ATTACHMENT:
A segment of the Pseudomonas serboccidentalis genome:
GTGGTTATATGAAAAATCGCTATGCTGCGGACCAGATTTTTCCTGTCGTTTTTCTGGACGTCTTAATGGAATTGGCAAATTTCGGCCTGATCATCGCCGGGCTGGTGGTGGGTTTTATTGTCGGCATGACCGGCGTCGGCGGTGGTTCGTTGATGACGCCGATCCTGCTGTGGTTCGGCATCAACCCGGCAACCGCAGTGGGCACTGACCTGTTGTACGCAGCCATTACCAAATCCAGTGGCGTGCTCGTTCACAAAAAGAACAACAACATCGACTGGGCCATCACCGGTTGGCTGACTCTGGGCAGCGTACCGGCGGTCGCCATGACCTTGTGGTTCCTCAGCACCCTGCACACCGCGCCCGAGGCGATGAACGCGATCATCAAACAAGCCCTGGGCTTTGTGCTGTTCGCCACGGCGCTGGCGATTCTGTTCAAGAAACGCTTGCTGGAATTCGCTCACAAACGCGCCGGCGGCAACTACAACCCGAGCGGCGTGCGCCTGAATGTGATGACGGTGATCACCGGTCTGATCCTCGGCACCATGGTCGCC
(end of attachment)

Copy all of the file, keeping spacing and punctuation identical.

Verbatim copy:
A segment of the Pseudomonas serboccidentalis genome:
GTGGTTATATGAAAAATCGCTATGCTGCGGACCAGATTTTTCCTGTCGTTTTTCTGGACGTCTTAATGGAATTGGCAAATTTCGGCCTGATCATCGCCGGGCTGGTGGTGGGTTTTATTGTCGGCATGACCGGCGTCGGCGGTGGTTCGTTGATGACGCCGATCCTGCTGTGGTTCGGCATCAACCCGGCAACCGCAGTGGGCACTGACCTGTTGTACGCAGCCATTACCAAATCCAGTGGCGTGCTCGTTCACAAAAAGAACAACAACATCGACTGGGCCATCACCGGTTGGCTGACTCTGGGCAGCGTACCGGCGGTCGCCATGACCTTGTGGTTCCTCAGCACCCTGCACACCGCGCCCGAGGCGATGAACGCGATCATCAAACAAGCCCTGGGCTTTGTGCTGTTCGCCACGGCGCTGGCGATTCTGTTCAAGAAACGCTTGCTGGAATTCGCTCACAAACGCGCCGGCGGCAACTACAACCCGAGCGGCGTGCGCCTGAATGTGATGACGGTGATCACCGGTCTGATCCTCGGCACCATGGTCGCC